A wine that has proven consistently popular is the Familia Pacheco Roble, Cabernet Sauvignon-Syrah-Monastrell from Spanish wine region Jumilla, just inland from Alicante. Known for its main grape variety Monastrell (Mourvedre) the blend of three varieties gives a wine that is modern in style. Lots of dark fruit and a bit of spiciness from the oak this drinks much easier than you would think at first. And that’s the danger, it’s dangerously good. Our quest continues with the Domaine de Moulines Merlot, Vin de Pays de l’Herault. The Cabernet Sauvignon from the same estate has been a hit for a while so it was time to put the Merlot through its paces. There is a distinct plum and sweet spice flavour here that should work well with things like casseroles or beef stew. Maybe one to stock up on for the winter.

Finally there is a red wine from the same region, Mas des Amours, Côteaux du Languedoc. Predominantly from the Grenache grape this is a very generous red with lots of dark fruits. Black cherry and blackberry come to mind and something called garrigue, which is the scent of the Languedoc region and is best described as a combination of lavender and provencal herbs.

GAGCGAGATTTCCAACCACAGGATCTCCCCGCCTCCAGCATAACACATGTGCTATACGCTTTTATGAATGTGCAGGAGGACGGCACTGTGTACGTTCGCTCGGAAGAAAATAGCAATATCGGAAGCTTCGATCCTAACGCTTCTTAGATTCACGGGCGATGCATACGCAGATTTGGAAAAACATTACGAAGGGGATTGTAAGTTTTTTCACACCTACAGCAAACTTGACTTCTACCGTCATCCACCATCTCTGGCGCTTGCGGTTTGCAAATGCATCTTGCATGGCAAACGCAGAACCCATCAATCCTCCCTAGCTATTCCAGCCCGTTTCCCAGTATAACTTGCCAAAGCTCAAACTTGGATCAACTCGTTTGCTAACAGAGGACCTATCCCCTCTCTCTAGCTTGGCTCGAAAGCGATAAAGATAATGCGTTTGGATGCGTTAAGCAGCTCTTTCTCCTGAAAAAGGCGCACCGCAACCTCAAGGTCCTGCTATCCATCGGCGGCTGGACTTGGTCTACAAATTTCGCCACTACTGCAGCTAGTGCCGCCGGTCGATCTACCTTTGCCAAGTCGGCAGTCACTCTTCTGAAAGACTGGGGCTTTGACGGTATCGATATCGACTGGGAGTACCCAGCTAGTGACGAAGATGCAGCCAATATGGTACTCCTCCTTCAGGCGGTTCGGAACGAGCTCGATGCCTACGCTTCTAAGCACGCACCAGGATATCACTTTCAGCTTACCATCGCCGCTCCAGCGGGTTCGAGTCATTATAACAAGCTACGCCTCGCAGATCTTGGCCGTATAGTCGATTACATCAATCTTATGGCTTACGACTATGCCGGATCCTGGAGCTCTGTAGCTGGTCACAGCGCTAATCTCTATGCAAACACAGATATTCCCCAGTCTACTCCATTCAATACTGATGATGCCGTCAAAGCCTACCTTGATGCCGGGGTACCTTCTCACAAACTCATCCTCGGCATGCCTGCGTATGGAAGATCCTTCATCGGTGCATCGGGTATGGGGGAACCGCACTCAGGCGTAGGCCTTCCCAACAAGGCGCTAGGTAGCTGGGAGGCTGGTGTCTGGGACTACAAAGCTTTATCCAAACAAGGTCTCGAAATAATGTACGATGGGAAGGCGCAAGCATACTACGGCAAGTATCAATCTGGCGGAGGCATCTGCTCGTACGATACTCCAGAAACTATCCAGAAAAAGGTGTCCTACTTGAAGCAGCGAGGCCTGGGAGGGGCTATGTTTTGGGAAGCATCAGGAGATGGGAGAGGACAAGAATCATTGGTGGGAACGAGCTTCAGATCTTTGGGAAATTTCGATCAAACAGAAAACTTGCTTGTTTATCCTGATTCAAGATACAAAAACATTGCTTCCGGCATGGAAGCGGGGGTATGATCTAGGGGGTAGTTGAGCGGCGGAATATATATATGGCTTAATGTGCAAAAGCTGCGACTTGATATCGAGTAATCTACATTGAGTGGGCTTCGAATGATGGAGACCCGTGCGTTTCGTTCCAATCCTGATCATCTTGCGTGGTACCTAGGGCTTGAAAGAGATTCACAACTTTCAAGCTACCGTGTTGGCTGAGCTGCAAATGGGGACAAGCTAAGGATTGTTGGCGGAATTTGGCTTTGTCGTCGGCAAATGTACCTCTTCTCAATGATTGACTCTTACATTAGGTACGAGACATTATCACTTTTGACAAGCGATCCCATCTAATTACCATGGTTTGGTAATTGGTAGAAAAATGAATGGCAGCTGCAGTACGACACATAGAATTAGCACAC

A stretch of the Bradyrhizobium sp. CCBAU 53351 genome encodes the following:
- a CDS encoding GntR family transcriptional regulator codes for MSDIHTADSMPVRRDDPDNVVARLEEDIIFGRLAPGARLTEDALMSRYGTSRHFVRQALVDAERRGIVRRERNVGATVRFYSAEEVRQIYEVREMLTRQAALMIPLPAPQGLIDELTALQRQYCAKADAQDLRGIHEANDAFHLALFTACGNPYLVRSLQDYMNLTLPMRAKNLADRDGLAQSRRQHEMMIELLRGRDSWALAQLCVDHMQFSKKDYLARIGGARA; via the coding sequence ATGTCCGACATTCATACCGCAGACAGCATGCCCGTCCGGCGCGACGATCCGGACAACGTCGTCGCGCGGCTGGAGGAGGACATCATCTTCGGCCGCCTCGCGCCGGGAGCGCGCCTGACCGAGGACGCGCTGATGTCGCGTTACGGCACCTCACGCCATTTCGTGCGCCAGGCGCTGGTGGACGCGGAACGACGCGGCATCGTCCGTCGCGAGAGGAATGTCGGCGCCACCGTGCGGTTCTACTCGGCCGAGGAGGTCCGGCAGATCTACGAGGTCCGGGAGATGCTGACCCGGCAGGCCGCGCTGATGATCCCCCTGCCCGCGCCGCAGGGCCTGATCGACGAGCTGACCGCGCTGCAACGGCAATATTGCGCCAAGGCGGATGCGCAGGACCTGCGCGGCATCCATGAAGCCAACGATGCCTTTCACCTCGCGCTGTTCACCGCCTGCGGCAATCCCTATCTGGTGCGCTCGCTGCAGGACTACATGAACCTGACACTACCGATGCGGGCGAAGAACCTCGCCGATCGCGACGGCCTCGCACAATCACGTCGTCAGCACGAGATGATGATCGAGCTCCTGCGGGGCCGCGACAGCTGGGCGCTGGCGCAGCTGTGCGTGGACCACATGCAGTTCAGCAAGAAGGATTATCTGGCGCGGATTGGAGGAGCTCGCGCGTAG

Smooth and lively this wine took me completely by surprise with its great character and would make a perfect match to roast lamb.
As a bonus we had lined up a sweet wine, the Zuccardi Torrontes Tardio a late harvest wine from Argentina. Fortunately Joyce Brady from the Wee Fudge Company didn’t take too much persuading to come along and bring some of her amazing fudge that we could taste alongside the wine. The Raspberry and white chocolate fudge in particular made for a spectacular combination judged by the reaction of the assembled tasters. A wonderful sugar rush to finish the evening on